State by state, driver's licenses are becoming key point on immigrationJan 11, 2013 By Franco Ordonez, McClatchy Newspapers
WASHINGTON -- After first indicating it would grant driver's licenses to young illegal immigrants who have received two-year deferrals from deportation, the North Carolina Division of Motor Vehicles now says it will not allow them to drive until the agency receives a legal opinion that requires it to do otherwise.
North Carolina joins Arizona, Iowa, Michigan and Nebraska in denying driver's licenses to deferred action recipients, while other states such as California, Texas and Florida are allowing the licenses. The patchwork pattern shows how states continue to grapple with how to respond to federal policy on immigration.
The decision, which could affect 18,000 North Carolina immigrants, has sent a wave of anxiety across the Tar Heel state.
Cinthia Marroquin, 22, who lives in North Raleigh, applied for deferred action in October and expects to receive her work permit by the end of the month. Her first stop after getting her Social Security Card was the DMV _ until now.
"It's horrible," she said. "Do I even get a job? Am I going to make it? What am I going to do? You can't really get a job, basically."
The Obama administration announced plans in June to prevent the deportations of an estimated 1.8 million undocumented immigrants who were brought to the United States illegally as children. More than 350,000 already have applied for the Deferred Action for Childhood Arrivals program, which blocks deportation and grants a two-year work permit to undocumented youths who came to the United States before they turned 16, are not older than 30, and are high school graduates, attending college or have served in the military.
The question of allowing illegal immigrants to obtain driver's licenses has long been source of contention across the states.
Proponents of allowing the licenses charge that it's better to have licensed drivers on the road and that illegal immigrants will drive regardless of whether they have a license in order to work. Critics, however, argue that granting driver's licenses is another incentive for higher illegal immigration.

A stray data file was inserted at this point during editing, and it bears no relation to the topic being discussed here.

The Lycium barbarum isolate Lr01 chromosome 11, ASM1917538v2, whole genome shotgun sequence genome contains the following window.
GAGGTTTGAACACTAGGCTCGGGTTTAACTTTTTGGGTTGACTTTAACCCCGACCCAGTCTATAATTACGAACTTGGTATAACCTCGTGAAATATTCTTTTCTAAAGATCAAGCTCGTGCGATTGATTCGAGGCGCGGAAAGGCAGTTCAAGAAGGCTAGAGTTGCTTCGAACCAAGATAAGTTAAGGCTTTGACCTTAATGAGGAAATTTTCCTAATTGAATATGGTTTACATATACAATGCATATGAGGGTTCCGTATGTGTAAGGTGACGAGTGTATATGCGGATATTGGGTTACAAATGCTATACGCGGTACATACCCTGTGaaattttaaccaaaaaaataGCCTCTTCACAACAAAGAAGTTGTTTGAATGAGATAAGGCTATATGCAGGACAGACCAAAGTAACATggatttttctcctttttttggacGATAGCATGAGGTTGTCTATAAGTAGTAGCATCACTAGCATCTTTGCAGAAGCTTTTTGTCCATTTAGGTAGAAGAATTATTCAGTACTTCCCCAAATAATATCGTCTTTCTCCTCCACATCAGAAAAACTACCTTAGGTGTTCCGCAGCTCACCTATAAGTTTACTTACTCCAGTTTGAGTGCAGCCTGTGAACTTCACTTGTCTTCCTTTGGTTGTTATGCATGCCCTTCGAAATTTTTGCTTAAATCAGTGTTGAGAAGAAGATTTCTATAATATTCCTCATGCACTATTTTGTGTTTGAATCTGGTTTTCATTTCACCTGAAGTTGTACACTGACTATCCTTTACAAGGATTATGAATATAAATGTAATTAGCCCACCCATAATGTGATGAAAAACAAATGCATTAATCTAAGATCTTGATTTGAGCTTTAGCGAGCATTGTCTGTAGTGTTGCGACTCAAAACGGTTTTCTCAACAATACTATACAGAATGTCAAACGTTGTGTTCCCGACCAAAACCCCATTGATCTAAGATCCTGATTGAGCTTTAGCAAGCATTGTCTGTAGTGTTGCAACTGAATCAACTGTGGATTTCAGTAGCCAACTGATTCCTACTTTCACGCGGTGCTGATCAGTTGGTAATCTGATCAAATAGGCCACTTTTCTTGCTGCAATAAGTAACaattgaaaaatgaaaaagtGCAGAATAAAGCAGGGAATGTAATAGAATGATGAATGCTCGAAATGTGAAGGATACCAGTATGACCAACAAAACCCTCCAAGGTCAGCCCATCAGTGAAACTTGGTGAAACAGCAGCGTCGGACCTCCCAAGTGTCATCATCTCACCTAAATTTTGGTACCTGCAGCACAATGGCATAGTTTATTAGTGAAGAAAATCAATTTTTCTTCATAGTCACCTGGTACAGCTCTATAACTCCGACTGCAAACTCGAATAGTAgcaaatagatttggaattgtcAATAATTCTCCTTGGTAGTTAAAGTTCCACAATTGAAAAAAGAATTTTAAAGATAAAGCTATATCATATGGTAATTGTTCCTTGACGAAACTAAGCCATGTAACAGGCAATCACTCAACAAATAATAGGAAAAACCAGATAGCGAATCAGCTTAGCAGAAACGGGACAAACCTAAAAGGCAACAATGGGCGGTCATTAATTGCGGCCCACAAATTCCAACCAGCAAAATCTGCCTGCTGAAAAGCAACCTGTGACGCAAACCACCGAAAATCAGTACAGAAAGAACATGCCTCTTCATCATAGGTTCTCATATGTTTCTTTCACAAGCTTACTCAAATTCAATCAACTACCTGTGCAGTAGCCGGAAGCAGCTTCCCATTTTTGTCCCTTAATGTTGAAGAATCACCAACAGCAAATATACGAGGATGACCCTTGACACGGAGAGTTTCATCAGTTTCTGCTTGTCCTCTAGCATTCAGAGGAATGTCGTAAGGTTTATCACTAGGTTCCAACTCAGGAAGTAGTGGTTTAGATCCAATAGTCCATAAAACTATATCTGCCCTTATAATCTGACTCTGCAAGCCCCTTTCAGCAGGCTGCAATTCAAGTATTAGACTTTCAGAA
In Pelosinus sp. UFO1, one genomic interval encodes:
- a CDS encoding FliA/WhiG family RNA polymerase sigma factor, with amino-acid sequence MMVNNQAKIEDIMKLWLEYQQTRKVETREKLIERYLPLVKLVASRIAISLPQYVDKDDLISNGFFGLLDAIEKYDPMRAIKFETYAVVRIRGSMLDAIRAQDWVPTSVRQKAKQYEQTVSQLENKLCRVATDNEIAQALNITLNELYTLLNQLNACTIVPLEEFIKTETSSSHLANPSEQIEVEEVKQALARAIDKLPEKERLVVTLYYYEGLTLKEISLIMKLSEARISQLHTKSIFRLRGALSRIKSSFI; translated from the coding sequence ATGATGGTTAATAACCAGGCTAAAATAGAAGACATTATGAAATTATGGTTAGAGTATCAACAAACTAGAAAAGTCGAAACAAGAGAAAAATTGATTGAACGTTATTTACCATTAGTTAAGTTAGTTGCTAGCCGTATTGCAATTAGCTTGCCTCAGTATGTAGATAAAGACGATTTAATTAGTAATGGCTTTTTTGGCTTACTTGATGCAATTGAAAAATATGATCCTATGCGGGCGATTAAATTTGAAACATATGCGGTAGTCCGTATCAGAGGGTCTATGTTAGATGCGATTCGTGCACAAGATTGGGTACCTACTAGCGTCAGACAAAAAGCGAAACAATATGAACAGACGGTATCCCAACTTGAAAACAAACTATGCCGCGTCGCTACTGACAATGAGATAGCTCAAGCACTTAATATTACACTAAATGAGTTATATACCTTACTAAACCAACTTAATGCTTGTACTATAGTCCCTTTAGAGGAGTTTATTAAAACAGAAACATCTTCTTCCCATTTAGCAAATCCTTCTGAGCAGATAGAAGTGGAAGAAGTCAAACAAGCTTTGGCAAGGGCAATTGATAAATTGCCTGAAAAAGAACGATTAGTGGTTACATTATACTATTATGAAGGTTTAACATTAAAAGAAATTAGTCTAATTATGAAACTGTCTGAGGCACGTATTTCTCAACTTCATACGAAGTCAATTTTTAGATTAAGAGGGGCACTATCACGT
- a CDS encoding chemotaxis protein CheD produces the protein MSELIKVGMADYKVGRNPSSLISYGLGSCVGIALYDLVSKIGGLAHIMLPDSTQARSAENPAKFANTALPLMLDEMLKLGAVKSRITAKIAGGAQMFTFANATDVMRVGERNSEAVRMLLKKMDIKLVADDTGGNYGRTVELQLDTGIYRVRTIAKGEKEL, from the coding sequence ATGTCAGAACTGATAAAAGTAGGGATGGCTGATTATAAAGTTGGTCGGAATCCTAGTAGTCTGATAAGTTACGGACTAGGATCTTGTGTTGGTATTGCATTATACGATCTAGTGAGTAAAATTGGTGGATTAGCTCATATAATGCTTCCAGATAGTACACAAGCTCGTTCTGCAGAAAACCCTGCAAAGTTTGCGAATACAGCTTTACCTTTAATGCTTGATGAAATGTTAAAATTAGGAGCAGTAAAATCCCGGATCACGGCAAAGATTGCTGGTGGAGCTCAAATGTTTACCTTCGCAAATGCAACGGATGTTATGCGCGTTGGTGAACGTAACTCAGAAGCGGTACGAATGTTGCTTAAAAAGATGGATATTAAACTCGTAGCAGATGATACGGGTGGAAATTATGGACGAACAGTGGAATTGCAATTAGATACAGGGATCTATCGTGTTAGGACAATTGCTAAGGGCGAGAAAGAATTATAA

Many states, including North Carolina, have passed laws that prevent illegal immigrants from getting driver's licenses.
But perspectives may be changing. Two-thirds of voters in the Nov. 6 election said undocumented immigrants working in the United States should be offered a chance to apply for legal status, according to exit polls. Only about one in three said they should be deported.
This week, Illinois lawmakers approved a new measure that would allow all undocumented immigrants to get temporary driver's licenses. Lawmakers in Nevada also have raised the possibility of allowing illegal immigrants to drive.
In Florida and California, officials have determined that as long as immigrants present the work permits, they can obtain driver's licenses.
"We don't make any distinction, because we recognize the work authorization card that they received from (the deferred deportation process)," said Armando Botello, spokesman for the California Department of Motor Vehicles.
While each state sets its own driver's license policy, most allow noncitizens who hold work permits or who are granted deferred action to apply for driver's licenses, according to the Migration Policy Institute.
The American Civil Liberties Union is investigating the North Carolina cases. It already has filed lawsuits in Michigan and Arizona after state leaders made policy decisions to deny driver's licenses to those allowed to work and stay in the country under the federal deferral program.
People who received deferred action for other humanitarian reasons, such as victims of domestic violence, asylum cases and victims of hurricanes, have been able to get driver's licenses in North Carolina and other states, said Raul Pinto, staff attorney with the ACLU in North Carolina.
"States do have the right to control who they license," Pinto said. "But here it's going to the crux of being treated equally. And the federal government has determined this group can work in the United States and obtain Social Security numbers. And now they're being treated differently by their state governments."